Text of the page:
|Name||The Fierce Dispute|
|Author||Helen Hooven Santmyer|
|Description||The success of ". . . And Ladies of the Club" has prompted reissue of the author's earlier works. This novel, her second, was originally published in 1929 and the years have not been kind. Dated in form and content, it is what was once called a "woman's book," but a contemporary audience will find its simple sentimentality tame.
In the Ohio town familiar to readers of Santmyer's other works, a genteel matriarchy lives in a once magnificent, now dilapidated family manse behind a locked iron gate. The trio, consisting of the disapproving grandmother, Mrs. Baird, her shamed daughter Hilary and granddaughter Lucy Anne, live cut off from the rest of the community. The tension between mother and daughter for the child's spirit and affection propels the plot, which hinges on the mystery surrounding the child's father, a musician, and the rosewood piano in the attic. For all its gothic posing, dark glances and histrionic dialogue, this is a colorless novel in which the few psychological insights are not sufficient to invest the narrative with vitality or credibility.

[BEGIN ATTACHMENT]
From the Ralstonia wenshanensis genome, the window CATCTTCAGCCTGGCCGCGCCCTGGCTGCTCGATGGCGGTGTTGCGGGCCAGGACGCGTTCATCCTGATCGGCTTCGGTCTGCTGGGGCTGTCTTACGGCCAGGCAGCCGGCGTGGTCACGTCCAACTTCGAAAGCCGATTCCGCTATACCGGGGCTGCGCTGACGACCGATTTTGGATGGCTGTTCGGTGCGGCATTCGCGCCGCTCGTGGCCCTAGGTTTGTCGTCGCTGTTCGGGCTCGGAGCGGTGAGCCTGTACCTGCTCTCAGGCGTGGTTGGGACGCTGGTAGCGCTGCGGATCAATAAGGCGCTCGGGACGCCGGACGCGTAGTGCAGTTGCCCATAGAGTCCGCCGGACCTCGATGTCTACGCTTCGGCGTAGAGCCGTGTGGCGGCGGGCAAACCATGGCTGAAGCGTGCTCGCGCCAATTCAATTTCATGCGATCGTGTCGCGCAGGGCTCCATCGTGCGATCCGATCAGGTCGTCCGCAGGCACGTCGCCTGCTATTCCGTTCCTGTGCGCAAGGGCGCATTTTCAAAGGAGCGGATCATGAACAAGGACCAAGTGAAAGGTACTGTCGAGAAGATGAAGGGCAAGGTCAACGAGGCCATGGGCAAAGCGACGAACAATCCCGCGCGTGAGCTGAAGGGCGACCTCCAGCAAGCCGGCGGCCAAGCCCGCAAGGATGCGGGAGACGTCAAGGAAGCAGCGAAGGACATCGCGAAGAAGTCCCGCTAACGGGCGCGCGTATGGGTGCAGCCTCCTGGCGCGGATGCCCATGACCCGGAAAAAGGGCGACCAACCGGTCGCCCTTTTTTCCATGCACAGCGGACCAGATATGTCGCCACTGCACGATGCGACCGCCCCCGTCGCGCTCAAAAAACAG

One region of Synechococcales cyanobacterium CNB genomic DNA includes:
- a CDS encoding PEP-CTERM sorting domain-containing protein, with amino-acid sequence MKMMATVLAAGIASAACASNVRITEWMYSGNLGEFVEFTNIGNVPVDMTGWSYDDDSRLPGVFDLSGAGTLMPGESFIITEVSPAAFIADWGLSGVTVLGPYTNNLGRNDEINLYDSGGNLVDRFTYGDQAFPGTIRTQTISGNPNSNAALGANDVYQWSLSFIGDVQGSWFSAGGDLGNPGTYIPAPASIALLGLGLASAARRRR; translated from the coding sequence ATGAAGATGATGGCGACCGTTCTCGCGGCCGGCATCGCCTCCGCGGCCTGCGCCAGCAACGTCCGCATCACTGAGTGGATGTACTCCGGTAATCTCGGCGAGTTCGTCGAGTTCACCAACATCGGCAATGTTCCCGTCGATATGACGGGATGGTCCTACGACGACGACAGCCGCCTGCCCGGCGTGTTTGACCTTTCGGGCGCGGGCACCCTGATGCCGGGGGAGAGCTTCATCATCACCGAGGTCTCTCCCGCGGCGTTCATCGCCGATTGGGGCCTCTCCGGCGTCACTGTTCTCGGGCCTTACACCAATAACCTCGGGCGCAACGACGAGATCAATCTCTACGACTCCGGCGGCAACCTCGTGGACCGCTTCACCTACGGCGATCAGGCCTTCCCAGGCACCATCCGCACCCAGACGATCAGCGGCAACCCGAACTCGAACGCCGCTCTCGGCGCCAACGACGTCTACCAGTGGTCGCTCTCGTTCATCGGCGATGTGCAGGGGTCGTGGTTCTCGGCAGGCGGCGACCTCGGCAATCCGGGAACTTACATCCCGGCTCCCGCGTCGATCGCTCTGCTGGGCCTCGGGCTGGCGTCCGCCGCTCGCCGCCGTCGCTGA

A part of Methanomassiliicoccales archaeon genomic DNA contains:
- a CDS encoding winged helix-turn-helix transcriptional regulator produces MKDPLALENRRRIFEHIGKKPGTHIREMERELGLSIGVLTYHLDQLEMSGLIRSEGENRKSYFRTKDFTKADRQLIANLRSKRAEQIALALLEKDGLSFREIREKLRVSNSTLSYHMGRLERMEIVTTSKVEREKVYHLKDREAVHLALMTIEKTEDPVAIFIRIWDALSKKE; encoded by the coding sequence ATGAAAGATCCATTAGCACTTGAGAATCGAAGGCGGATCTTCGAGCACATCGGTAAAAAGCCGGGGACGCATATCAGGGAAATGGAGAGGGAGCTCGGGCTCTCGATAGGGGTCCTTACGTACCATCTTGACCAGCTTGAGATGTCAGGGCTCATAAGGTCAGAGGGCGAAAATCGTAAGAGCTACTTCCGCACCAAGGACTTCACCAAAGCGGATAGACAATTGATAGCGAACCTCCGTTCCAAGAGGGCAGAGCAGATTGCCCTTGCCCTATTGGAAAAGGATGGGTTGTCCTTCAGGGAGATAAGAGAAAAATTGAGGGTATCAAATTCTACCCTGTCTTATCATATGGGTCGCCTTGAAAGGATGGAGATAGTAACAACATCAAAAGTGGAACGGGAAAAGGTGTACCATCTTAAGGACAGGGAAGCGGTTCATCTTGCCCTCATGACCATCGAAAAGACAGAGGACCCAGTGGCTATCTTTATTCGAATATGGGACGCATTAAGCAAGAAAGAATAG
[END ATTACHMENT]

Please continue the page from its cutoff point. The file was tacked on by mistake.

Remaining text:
Copyright 1987 Reed Business Information, Inc.
|Publisher||St. Martin's Press|